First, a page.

Degradation of Electrical Parameters of Power Semiconductor Devices – Process Influences and Modeling
5.5 Comparison of the interpretation methods
The above described interpretation approaches for the temperature activation of NBTI stress and recovery appear to be comparable. Through a more close analysis of the result of the temperaturetime approach an important similarity becomes apparent: E.g. the NBTI recovery data in Fig. 5.12 analyzed with the temperaturetime of Section 5.2 shows one single recovery trace which seems to follow a cumulative normal distribution function. Indeed, assuming that the emission time constants of the defects activated during NBTS are lognormally distributed, it follows that recovery has to obey [Gra+11a]
where is the maximum drift after the given stress, are the parameters of the normal distribution of the energy barriers and is the complementary error function [PG13b]. In Fig. 5.31 a comparison of this model with the accelerated recovery data is given.
The mean and the variance of the distribution are given in eV. The Arrhenius equation for the time constants (5.3) allows transforming the mean of 0.71 eV at 100 °C with the experimentally determined value of 10^{−15} s to a mean emission time constant value of 10^{−5} s. This means a stress with 10 s duration charges defects with a mean emission time constant of 10^{−5} s and most experiments with the first measurement point around 10 ms after termination of stress do not capture the mean but only the long time constant part of the distribution. This is due to the large variance of the emission time constant distribution. The approach assumes that the distribution of the emission time constants is due to a distribution of emission activation energies, an assumption which cannot be unequivocally verified at the time.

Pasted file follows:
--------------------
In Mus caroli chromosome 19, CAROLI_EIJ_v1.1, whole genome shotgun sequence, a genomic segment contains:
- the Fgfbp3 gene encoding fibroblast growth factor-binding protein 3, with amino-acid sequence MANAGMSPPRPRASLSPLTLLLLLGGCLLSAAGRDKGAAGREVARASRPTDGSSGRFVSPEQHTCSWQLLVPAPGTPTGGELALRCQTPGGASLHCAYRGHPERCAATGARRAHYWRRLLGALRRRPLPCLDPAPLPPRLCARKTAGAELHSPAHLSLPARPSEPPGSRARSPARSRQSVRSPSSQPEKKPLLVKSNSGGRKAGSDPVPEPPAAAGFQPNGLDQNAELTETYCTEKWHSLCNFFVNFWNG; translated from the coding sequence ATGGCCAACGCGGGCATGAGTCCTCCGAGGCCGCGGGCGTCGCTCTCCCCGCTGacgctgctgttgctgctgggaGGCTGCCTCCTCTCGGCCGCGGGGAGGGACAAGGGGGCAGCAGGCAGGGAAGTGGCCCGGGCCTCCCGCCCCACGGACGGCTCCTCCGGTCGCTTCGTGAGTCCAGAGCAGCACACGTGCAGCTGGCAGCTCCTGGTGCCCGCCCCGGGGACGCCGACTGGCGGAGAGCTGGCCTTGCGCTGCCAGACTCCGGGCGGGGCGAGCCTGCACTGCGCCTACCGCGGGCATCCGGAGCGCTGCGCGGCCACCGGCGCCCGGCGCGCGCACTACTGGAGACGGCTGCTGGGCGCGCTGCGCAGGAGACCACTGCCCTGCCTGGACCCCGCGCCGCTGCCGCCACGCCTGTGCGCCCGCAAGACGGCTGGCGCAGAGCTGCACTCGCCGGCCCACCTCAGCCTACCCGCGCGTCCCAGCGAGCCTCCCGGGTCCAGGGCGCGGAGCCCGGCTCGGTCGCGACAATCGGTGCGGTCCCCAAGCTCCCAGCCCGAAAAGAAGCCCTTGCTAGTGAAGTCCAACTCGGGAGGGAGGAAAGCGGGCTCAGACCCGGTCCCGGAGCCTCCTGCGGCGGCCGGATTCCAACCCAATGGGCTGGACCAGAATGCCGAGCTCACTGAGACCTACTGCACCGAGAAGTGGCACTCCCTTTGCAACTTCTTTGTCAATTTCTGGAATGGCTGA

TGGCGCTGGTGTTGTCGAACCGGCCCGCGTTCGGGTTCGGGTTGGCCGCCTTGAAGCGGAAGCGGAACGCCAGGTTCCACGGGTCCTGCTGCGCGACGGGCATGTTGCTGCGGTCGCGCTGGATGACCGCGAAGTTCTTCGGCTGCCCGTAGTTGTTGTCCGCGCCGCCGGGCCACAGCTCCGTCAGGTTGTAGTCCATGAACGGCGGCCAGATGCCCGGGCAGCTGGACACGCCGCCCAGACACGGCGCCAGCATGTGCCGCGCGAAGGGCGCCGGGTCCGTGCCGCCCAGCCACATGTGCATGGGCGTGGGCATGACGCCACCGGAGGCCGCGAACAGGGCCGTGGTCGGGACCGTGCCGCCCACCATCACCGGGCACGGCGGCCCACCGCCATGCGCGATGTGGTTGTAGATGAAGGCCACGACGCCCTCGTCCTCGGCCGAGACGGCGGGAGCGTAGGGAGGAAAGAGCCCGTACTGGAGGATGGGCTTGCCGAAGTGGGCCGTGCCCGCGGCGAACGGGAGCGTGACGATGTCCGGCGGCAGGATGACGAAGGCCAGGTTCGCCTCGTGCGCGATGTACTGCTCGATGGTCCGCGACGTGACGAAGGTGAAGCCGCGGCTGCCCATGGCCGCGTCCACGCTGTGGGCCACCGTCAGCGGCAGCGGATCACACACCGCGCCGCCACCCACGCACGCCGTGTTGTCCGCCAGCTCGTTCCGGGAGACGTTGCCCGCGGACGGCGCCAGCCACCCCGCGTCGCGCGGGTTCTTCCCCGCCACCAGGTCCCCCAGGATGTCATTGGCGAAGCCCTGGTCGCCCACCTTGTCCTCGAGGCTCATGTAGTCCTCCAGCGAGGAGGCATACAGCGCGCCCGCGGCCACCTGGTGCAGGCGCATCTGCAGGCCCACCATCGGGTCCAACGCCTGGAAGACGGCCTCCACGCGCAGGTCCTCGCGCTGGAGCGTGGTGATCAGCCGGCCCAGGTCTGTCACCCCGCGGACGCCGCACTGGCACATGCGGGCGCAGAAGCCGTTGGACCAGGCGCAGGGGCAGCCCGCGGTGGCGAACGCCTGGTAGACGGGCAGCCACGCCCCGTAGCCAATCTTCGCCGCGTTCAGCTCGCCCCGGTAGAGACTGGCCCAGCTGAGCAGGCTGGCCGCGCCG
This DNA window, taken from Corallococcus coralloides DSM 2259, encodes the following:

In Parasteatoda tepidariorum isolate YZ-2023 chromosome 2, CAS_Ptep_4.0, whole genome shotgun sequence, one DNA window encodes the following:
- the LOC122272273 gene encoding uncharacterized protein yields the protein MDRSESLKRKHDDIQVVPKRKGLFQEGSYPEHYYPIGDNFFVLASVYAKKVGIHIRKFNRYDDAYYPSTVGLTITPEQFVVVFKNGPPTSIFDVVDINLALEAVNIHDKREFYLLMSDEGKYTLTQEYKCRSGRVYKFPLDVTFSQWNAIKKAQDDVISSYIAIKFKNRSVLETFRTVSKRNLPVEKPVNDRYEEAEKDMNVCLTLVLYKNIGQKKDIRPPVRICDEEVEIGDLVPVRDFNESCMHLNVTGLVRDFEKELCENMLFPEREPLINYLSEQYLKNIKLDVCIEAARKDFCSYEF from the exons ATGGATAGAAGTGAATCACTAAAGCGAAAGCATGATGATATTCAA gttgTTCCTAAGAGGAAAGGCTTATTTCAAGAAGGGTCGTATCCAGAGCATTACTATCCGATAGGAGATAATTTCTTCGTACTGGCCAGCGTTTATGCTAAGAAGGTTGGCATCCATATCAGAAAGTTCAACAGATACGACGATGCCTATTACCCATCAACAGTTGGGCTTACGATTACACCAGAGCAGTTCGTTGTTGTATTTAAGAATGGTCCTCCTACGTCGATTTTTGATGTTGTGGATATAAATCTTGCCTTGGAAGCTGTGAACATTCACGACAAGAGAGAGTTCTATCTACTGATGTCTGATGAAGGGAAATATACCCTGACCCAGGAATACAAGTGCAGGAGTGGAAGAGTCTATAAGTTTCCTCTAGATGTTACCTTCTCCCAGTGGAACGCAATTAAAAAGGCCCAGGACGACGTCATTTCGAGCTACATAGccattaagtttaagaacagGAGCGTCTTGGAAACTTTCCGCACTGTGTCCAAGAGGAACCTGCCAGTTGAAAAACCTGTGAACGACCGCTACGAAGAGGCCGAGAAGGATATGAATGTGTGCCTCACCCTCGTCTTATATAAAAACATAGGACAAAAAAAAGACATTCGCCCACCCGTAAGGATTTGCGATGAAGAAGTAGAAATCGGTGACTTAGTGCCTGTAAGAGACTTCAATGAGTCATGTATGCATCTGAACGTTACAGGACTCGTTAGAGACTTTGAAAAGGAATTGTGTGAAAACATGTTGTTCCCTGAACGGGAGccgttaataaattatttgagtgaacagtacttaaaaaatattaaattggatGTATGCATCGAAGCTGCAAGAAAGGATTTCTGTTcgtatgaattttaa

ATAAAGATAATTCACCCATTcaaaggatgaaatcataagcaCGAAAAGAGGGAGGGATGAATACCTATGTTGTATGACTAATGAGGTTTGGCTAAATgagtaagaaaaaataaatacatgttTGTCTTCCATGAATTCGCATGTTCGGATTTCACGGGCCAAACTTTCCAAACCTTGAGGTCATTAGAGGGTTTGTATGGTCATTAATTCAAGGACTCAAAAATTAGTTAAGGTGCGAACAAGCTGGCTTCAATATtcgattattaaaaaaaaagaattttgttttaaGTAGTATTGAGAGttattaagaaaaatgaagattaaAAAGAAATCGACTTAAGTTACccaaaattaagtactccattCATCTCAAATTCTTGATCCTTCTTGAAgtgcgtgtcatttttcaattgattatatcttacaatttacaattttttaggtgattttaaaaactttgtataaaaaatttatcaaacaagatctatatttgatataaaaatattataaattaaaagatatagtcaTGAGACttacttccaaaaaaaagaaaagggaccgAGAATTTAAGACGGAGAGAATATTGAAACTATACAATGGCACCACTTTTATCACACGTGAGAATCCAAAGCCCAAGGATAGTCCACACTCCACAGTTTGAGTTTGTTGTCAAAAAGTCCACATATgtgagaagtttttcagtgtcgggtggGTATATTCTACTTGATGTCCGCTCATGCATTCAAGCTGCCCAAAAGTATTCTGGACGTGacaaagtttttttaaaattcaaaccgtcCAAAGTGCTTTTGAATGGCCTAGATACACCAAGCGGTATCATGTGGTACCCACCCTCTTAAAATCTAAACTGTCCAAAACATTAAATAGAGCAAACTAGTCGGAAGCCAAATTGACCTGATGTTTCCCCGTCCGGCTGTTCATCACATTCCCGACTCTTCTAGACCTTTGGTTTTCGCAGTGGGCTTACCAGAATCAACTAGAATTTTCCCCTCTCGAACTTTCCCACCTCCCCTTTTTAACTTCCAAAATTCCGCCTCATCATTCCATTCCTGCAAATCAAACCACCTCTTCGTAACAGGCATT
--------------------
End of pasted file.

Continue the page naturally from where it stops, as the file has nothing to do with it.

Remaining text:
Similarly, also for the stress time dependence of NBTI a cumulative lognormal distribution function as
where is the maximum drift capability of the device for a given stress oxide field, is evident. Fig. 5.32 compares a large data set with a wide range of time and temperature values with the prediction of the reaction–diffusion (RD) theory [AM05; Mah+11] and the assumption of lognormally distributed time constants.
Fig. 5.32 b) is the semilogarithmic plot of the degradation versus the stress time. The derivative of this function gives the probability density function of the distribution in Fig. 5.32 a). A good match between the data and the lognormal distribution is evident. Fig. 5.32 c) is the data plotted on loglog scale which shows a power law for short stress times. For larger stress times the data clearly deviates from this power law. A slow but continuous decrease of the power law coefficient is observed as shown in Fig. 5.32 d). It is mandatory for the degradation to saturate from a microscopic perspective, since eventually all possible defect sites have become charged at a certain time. But the details on how the degradation saturates is a very interesting observation which has been mentioned only rarely [HDP06; RMY03]. This is primarily due to the logarithmic nature of NBTI degradation and the consequential extreme need of measurement time. Consequently, the approach enables a convenient study of the longterm behavior of BTI. Bear in mind that the Arrhenius temperature activation of the time constants (5.3) together with the experimentally obtained value of 10^{−9} s allows transforming the axis to an activation energy axis as shown in Fig. 5.32 a). Also, a mean capture time constant value of 10^{12} s at 30 °C can be calculated from the mean value of the distribution. This large value indicates that most of the defects of the MOSFET, which can be activated for a given stress gate voltage, have a capture time constant which is much larger than the intended lifetime of the device of ten years or . Consequently, during the lifetime of the product under use conditions only the tail of the distribution of all defects becomes charged.